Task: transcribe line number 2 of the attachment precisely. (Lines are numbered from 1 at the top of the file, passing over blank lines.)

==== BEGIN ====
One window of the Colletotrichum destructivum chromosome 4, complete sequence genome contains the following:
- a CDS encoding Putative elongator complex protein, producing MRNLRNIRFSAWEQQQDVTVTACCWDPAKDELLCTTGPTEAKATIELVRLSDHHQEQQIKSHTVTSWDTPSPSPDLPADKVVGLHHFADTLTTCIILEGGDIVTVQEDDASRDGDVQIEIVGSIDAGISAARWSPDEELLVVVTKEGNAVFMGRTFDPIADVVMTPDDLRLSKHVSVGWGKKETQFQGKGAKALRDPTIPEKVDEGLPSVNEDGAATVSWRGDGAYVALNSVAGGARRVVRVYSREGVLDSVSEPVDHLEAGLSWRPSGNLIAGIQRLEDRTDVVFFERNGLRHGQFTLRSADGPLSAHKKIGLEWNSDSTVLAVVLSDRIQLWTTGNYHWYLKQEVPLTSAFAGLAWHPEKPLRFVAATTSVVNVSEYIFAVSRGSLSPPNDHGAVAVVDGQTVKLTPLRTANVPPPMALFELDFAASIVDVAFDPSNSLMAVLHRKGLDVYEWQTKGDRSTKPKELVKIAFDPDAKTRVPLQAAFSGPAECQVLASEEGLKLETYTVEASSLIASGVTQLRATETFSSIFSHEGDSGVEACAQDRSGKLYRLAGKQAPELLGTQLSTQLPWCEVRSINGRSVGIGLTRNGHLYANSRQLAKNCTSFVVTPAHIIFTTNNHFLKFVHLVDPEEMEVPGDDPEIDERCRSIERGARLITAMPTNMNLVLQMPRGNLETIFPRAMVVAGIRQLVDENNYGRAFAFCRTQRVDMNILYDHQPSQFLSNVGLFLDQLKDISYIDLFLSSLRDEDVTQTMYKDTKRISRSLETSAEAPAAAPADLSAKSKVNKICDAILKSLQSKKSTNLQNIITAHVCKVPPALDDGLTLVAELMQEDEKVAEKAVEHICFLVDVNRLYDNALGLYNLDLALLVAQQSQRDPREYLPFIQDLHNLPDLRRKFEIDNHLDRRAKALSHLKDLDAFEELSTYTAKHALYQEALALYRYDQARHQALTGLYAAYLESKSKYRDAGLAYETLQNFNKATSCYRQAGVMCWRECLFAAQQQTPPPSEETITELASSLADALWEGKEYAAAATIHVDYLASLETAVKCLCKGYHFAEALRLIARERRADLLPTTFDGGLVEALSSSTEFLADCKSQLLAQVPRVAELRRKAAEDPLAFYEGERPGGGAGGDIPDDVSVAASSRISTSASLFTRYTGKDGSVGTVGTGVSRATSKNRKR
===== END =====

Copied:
- a CDS encoding Putative elongator complex protein, producing MRNLRNIRFSAWEQQQDVTVTACCWDPAKDELLCTTGPTEAKATIELVRLSDHHQEQQIKSHTVTSWDTPSPSPDLPADKVVGLHHFADTLTTCIILEGGDIVTVQEDDASRDGDVQIEIVGSIDAGISAARWSPDEELLVVVTKEGNAVFMGRTFDPIADVVMTPDDLRLSKHVSVGWGKKETQFQGKGAKALRDPTIPEKVDEGLPSVNEDGAATVSWRGDGAYVALNSVAGGARRVVRVYSREGVLDSVSEPVDHLEAGLSWRPSGNLIAGIQRLEDRTDVVFFERNGLRHGQFTLRSADGPLSAHKKIGLEWNSDSTVLAVVLSDRIQLWTTGNYHWYLKQEVPLTSAFAGLAWHPEKPLRFVAATTSVVNVSEYIFAVSRGSLSPPNDHGAVAVVDGQTVKLTPLRTANVPPPMALFELDFAASIVDVAFDPSNSLMAVLHRKGLDVYEWQTKGDRSTKPKELVKIAFDPDAKTRVPLQAAFSGPAECQVLASEEGLKLETYTVEASSLIASGVTQLRATETFSSIFSHEGDSGVEACAQDRSGKLYRLAGKQAPELLGTQLSTQLPWCEVRSINGRSVGIGLTRNGHLYANSRQLAKNCTSFVVTPAHIIFTTNNHFLKFVHLVDPEEMEVPGDDPEIDERCRSIERGARLITAMPTNMNLVLQMPRGNLETIFPRAMVVAGIRQLVDENNYGRAFAFCRTQRVDMNILYDHQPSQFLSNVGLFLDQLKDISYIDLFLSSLRDEDVTQTMYKDTKRISRSLETSAEAPAAAPADLSAKSKVNKICDAILKSLQSKKSTNLQNIITAHVCKVPPALDDGLTLVAELMQEDEKVAEKAVEHICFLVDVNRLYDNALGLYNLDLALLVAQQSQRDPREYLPFIQDLHNLPDLRRKFEIDNHLDRRAKALSHLKDLDAFEELSTYTAKHALYQEALALYRYDQARHQALTGLYAAYLESKSKYRDAGLAYETLQNFNKATSCYRQAGVMCWRECLFAAQQQTPPPSEETITELASSLADALWEGKEYAAAATIHVDYLASLETAVKCLCKGYHFAEALRLIARERRADLLPTTFDGGLVEALSSSTEFLADCKSQLLAQVPRVAELRRKAAEDPLAFYEGERPGGGAGGDIPDDVSVAASSRISTSASLFTRYTGKDGSVGTVGTGVSRATSKNRKR